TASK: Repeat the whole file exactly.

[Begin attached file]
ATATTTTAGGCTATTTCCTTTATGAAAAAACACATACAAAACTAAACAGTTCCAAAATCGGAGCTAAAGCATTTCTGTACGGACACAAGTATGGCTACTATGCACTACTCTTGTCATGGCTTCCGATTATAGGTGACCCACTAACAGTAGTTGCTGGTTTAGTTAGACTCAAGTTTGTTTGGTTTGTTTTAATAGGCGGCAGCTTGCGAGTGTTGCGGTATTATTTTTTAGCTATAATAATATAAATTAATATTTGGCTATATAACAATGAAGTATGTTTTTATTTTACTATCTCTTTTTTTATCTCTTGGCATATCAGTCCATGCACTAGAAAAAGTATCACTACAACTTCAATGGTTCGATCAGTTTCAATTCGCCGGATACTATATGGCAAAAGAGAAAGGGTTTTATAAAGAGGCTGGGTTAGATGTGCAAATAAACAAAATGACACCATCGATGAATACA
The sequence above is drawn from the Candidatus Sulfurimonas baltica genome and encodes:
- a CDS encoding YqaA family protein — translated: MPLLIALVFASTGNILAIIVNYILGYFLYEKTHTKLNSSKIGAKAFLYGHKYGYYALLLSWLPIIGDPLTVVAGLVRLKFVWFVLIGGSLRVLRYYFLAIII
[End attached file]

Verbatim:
ATATTTTAGGCTATTTCCTTTATGAAAAAACACATACAAAACTAAACAGTTCCAAAATCGGAGCTAAAGCATTTCTGTACGGACACAAGTATGGCTACTATGCACTACTCTTGTCATGGCTTCCGATTATAGGTGACCCACTAACAGTAGTTGCTGGTTTAGTTAGACTCAAGTTTGTTTGGTTTGTTTTAATAGGCGGCAGCTTGCGAGTGTTGCGGTATTATTTTTTAGCTATAATAATATAAATTAATATTTGGCTATATAACAATGAAGTATGTTTTTATTTTACTATCTCTTTTTTTATCTCTTGGCATATCAGTCCATGCACTAGAAAAAGTATCACTACAACTTCAATGGTTCGATCAGTTTCAATTCGCCGGATACTATATGGCAAAAGAGAAAGGGTTTTATAAAGAGGCTGGGTTAGATGTGCAAATAAACAAAATGACACCATCGATGAATACA
The sequence above is drawn from the Candidatus Sulfurimonas baltica genome and encodes:
- a CDS encoding YqaA family protein — translated: MPLLIALVFASTGNILAIIVNYILGYFLYEKTHTKLNSSKIGAKAFLYGHKYGYYALLLSWLPIIGDPLTVVAGLVRLKFVWFVLIGGSLRVLRYYFLAIII